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14th MDSS Radiology Department keeps Columbus AFB ready

Torrie Gates, 14th Medical Support Squadron radiologic technologist, stands behind a wall while Airman 1st Class Michael Mannarino, 14th Medical Operations Squadron bioenvironmental engineer apprentice, simulates getting an X-ray Feb. 14, 2018, on Columbus Air Force Base, Mississippi. The Kortiz Clinic radiology department’s primary mission is patient care which saves the Airmen time and trouble by getting quicker results. (U.S Air Force photo by Airman 1st Class Beaux Hebert)

Torrie Gates, 14th Medical Support Squadron radiologic technologist, stands behind a wall while Airman 1st Class Michael Mannarino, 14th Medical Operations Squadron bioenvironmental engineer apprentice, simulates getting an X-ray Feb. 14, 2018, on Columbus Air Force Base, Mississippi. The Kortiz Clinic radiology department’s primary mission is patient care which saves the Airmen time and trouble by getting quicker results. (U.S Air Force photo by Airman 1st Class Beaux Hebert)

Airman 1st Class Michael Mannarino, 14th Medical Operations Squadron bioenvironmental engineer apprentice, simulates getting an X-ray Feb. 14, 2018, on Columbus Air Force Base, Mississippi. The X-ray machine works by taking 220 volts from the wall outlet and then amplify it to 100,000-140,000 volts by utilizing a transformer like machine. (U.S. Air Force photo by Airman 1st Class Beaux Hebert)

Airman 1st Class Michael Mannarino, 14th Medical Operations Squadron bioenvironmental engineer apprentice, simulates getting an X-ray Feb. 14, 2018, on Columbus Air Force Base, Mississippi. The X-ray machine works by taking 220 volts from the wall outlet and then amplify it to 100,000-140,000 volts by utilizing a transformer like machine. (U.S. Air Force photo by Airman 1st Class Beaux Hebert)

COLUMBUS AIR FORCE BASE, Miss. --

Radiology department at the base clinic, is probably something most people don’t think about until they need their services, for either a potential broken bone or other internal injury, and last year the radiology department on Columbus Air Force Base served about 900 patients.

The Kortiz Clinic radiology department’s primary mission is patient care support which saves the Airmen and their family member’s time and trouble by providing services on base which leads to getting quicker results.

The team starts its day by warming up the X-ray equipment and checking the wiring around it, which may not sound like much but it crucial to the patient’s safety. Master Sgt. Eric Severs, 14th MDSS’s Diagnostics and Therapeutic flight chief, said that if the technologists found faulty wiring the machine could pose a potential safety concern to the patient. The X-ray machine works by taking standard electricity from the wall outlet and then amplify it to 100,000-140,000 volts by utilizing a step transformer to produce enough electricity to produce photons which eventually produce X-rays.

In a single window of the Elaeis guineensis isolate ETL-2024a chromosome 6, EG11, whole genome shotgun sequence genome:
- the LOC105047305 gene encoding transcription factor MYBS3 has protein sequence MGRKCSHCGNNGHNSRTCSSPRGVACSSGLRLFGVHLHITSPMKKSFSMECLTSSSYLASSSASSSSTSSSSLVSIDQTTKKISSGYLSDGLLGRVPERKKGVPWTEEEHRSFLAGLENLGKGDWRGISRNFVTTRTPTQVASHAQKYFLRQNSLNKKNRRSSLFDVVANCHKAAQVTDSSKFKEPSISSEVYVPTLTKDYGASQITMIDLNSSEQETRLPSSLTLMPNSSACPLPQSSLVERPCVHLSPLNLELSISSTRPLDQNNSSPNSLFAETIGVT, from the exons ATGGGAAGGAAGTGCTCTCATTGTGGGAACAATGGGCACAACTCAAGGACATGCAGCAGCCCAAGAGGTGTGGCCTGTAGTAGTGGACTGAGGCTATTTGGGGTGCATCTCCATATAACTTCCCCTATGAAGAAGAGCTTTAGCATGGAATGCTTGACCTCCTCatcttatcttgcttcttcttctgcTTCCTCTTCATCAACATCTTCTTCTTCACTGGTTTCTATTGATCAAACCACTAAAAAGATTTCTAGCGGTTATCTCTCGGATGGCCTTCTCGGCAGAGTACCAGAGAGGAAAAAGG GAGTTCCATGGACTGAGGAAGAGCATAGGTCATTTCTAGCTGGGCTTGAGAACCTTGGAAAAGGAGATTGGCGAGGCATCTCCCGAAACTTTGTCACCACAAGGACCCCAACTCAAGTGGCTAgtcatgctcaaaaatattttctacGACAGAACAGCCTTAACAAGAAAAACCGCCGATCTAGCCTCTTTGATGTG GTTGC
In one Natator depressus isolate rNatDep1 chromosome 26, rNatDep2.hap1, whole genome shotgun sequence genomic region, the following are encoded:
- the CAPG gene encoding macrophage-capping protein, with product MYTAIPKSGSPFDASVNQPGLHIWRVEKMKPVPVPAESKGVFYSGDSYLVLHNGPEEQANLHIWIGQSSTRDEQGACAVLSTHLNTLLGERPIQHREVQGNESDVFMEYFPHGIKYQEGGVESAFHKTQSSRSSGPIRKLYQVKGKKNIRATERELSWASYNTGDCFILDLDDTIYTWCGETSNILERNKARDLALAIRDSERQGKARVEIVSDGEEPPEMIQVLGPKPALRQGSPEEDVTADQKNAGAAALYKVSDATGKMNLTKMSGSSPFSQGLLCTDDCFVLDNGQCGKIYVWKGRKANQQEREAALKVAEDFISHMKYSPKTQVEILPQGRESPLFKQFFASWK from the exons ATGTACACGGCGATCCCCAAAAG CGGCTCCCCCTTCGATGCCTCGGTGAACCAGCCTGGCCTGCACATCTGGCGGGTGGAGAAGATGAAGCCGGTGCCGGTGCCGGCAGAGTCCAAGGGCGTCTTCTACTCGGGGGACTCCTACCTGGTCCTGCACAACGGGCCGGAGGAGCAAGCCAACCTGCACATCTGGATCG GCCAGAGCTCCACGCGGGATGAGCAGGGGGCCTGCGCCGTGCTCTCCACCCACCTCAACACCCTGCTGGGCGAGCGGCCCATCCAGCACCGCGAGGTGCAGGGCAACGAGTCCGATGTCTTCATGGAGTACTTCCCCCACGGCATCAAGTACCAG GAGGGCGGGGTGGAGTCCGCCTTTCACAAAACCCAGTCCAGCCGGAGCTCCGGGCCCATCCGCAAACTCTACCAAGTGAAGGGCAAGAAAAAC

If not for the department here, Airmen would have to get their X-rays completed at another radiology department for their X-rays, and then be seen by the base doctor again for the results. In other words, the base radiology department is crucial to the wing mission because they ensure Airmen don’t miss work for longer periods of time or potentially flying hours for our pilots than they need.

“It is a great job, I wouldn’t have picked another one,” Severs said. “It’s our job to take care of [the patients] and place the minds at ease, whether it’s the patient’s first X-ray or their twentieth.”

Torrie Gates, 14th MDSS radiologic technologist, said that the most challenging this is adjusting to each patient but trying to get the same images needed for the Radiologist. The department has set baseline X-ray techniques for each exam but they have to adjust them to each specific patient to make sure they the radiologist get diagnostic exams and the patients get the lowest possible radiation dose possible.

One unique thing about the radiology department here is that it is a tele-radiologist site. Once the department has taken an X-ray exam, one of the team members sends it all the way to the U.S. Air Force Academy in Colorado Springs, Colorado, where a radiologist will read the exam, write a report, and send it back to Columbus. This saves the Air Force money by not having to hire a radiologist locally.